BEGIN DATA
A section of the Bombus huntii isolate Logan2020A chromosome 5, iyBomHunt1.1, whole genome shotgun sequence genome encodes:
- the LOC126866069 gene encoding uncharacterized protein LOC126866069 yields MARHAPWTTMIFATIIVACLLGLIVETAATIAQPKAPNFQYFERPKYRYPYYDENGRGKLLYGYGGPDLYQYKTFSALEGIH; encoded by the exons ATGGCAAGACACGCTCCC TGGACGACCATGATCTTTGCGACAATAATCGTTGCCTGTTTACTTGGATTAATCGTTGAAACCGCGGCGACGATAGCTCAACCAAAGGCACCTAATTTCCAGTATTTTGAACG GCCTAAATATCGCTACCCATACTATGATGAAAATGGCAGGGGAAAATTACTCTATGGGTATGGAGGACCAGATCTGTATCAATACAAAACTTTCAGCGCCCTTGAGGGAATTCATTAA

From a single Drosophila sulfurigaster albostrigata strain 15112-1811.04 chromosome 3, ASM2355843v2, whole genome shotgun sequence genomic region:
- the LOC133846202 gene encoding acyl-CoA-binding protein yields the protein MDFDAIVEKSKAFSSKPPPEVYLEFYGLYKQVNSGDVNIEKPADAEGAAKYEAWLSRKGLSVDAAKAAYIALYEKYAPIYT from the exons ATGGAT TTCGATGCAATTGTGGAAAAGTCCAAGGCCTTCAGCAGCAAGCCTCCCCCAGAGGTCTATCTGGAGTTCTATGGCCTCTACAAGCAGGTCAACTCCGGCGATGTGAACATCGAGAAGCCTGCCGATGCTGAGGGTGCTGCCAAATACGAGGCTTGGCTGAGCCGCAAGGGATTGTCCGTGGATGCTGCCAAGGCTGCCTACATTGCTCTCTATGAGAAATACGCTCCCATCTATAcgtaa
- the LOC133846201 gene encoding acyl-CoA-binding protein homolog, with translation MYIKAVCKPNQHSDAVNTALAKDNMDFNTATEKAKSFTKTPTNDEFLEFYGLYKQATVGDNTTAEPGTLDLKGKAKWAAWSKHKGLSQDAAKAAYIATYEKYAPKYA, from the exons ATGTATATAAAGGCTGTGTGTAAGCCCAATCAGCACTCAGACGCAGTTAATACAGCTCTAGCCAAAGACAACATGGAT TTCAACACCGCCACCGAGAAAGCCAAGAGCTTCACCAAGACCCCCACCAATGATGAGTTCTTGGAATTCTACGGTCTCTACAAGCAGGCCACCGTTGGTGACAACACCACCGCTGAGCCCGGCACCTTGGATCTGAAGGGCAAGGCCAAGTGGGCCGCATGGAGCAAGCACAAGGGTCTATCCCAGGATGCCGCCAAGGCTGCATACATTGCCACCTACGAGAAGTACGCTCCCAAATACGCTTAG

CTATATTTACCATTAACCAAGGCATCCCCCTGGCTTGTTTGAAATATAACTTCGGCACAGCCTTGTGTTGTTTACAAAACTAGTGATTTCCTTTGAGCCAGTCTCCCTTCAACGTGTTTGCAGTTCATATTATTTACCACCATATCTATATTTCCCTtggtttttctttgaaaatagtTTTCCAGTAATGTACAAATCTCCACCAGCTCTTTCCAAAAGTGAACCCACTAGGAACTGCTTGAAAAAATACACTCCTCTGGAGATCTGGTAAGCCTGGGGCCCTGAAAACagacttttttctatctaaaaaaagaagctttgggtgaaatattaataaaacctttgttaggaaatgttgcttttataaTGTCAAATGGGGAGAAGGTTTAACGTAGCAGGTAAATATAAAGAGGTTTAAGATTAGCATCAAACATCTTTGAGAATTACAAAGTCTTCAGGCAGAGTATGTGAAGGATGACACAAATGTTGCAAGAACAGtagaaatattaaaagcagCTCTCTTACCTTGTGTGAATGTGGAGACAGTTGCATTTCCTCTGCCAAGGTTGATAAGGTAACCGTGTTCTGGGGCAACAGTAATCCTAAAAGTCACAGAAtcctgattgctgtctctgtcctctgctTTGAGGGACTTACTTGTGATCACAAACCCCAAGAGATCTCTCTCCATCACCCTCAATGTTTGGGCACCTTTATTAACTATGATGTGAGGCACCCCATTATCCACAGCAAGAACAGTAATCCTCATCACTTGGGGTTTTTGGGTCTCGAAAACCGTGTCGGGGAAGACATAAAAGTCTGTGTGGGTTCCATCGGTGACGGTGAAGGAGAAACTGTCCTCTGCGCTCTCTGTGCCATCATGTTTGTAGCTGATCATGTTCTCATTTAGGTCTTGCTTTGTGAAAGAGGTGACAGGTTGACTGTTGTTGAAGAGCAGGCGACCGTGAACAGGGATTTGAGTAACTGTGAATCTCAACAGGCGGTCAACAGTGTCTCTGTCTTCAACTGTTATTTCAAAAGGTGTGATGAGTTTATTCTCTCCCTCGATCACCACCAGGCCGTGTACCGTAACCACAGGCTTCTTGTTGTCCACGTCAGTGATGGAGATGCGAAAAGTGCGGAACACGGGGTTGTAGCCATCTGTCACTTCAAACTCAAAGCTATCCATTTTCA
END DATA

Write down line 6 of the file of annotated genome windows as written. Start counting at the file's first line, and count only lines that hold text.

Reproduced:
CTATATTTACCATTAACCAAGGCATCCCCCTGGCTTGTTTGAAATATAACTTCGGCACAGCCTTGTGTTGTTTACAAAACTAGTGATTTCCTTTGAGCCAGTCTCCCTTCAACGTGTTTGCAGTTCATATTATTTACCACCATATCTATATTTCCCTtggtttttctttgaaaatagtTTTCCAGTAATGTACAAATCTCCACCAGCTCTTTCCAAAAGTGAACCCACTAGGAACTGCTTGAAAAAATACACTCCTCTGGAGATCTGGTAAGCCTGGGGCCCTGAAAACagacttttttctatctaaaaaaagaagctttgggtgaaatattaataaaacctttgttaggaaatgttgcttttataaTGTCAAATGGGGAGAAGGTTTAACGTAGCAGGTAAATATAAAGAGGTTTAAGATTAGCATCAAACATCTTTGAGAATTACAAAGTCTTCAGGCAGAGTATGTGAAGGATGACACAAATGTTGCAAGAACAGtagaaatattaaaagcagCTCTCTTACCTTGTGTGAATGTGGAGACAGTTGCATTTCCTCTGCCAAGGTTGATAAGGTAACCGTGTTCTGGGGCAACAGTAATCCTAAAAGTCACAGAAtcctgattgctgtctctgtcctctgctTTGAGGGACTTACTTGTGATCACAAACCCCAAGAGATCTCTCTCCATCACCCTCAATGTTTGGGCACCTTTATTAACTATGATGTGAGGCACCCCATTATCCACAGCAAGAACAGTAATCCTCATCACTTGGGGTTTTTGGGTCTCGAAAACCGTGTCGGGGAAGACATAAAAGTCTGTGTGGGTTCCATCGGTGACGGTGAAGGAGAAACTGTCCTCTGCGCTCTCTGTGCCATCATGTTTGTAGCTGATCATGTTCTCATTTAGGTCTTGCTTTGTGAAAGAGGTGACAGGTTGACTGTTGTTGAAGAGCAGGCGACCGTGAACAGGGATTTGAGTAACTGTGAATCTCAACAGGCGGTCAACAGTGTCTCTGTCTTCAACTGTTATTTCAAAAGGTGTGATGAGTTTATTCTCTCCCTCGATCACCACCAGGCCGTGTACCGTAACCACAGGCTTCTTGTTGTCCACGTCAGTGATGGAGATGCGAAAAGTGCGGAACACGGGGTTGTAGCCATCTGTCACTTCAAACTCAAAGCTATCCATTTTCA